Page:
Sunday, March 15, 2009

Its the end of the world as we know it...

....and I feel fine.
------REM

For those of you not getting the reference, that's a song by the group REM.

The end of the world as we know it means that the investing landscape has changed forever. Make that until the next bubble comes along, whether it is in stocks, cotton or tulip bulbs. The public was lulled into believing not that returns would be 10% in stocks - many of us doubted that a long time ago - but rather in the idea that you can give your money to the market - any market - and expect to get more back later. Key word - expect.

Unbelievable, I have to quote Jon Stewart, fresh from tearing Mr. Cramer a new one. Paraphrasing - "this country was built on work." Real wealth, not pipe dream wealth, came from people building things. Whether it be Microsoft or housing communities or blockbuster movies, those people who created stuff still have their stuff. Those who believed that paper assets or commodities speculation were lasting wealth got a rude awakening last year.

Gurus are dead. And for many years, stock and bond investing is likely dead, too. Not that bull markets won't return but getting retail participation back will be a challenge. To me, retail is the control rod in the nuclear reactor of the market. Without it, trends can change on a whim and volatility will probably stay with us for a while.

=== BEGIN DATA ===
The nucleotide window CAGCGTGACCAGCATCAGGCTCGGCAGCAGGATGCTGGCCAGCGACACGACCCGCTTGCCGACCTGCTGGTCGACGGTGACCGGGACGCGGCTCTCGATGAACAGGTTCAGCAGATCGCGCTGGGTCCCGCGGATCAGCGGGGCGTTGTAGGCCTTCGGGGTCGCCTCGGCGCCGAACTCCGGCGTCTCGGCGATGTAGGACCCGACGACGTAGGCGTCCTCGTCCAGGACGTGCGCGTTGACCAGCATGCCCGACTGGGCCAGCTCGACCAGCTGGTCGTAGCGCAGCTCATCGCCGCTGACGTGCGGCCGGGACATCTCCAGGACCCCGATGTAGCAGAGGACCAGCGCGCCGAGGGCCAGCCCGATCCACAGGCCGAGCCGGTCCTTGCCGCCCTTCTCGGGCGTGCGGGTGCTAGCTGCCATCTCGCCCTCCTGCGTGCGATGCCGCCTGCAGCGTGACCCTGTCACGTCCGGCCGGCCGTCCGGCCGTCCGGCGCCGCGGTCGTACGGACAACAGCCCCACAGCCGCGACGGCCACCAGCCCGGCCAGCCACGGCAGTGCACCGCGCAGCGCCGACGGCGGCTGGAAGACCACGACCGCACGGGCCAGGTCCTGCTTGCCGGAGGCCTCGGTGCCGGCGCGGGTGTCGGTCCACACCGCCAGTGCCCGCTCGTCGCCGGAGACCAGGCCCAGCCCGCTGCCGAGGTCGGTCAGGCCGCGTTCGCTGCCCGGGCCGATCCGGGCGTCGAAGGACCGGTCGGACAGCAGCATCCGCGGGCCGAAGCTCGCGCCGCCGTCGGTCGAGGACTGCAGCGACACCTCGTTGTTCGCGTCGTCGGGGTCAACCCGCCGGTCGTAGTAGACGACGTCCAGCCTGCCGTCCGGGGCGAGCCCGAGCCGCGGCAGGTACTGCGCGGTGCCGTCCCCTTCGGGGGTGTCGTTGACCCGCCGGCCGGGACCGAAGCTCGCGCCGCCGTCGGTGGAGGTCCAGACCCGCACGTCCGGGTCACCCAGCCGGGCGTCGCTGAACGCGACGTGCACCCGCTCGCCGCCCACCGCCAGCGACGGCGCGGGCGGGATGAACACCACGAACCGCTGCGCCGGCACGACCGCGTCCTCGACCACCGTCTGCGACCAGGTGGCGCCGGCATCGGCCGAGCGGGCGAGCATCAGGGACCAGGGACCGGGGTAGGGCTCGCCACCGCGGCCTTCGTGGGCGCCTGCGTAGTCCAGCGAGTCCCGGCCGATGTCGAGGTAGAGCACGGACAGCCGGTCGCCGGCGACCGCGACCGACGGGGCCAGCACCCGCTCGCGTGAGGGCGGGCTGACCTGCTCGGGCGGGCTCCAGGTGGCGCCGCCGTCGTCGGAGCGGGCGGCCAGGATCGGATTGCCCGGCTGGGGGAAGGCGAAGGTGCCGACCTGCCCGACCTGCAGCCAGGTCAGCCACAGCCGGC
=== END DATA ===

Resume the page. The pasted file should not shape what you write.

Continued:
That makes my damn job a lot harder because not only do I have to be right but I have to convince people that despite the loss of trust in the markets, money can still be made. We just have to remember that stocks, bonds, mutual funds and maybe even the GLD gold ETF it seems are all just a bunch of promises.

2 comments:

Amalan said...

Michael, do you know the percentage of money invested by investors that manage their own personal investment accounts vs. the remainder? I have been looking for this data, but cannot seem to find it.

Quick Takes Pro said...

I don't know this one but I bet the financial magazines have done surveys - Money, Smart Money, Forbes. Try Financial Advisor and Investment Advisor, too.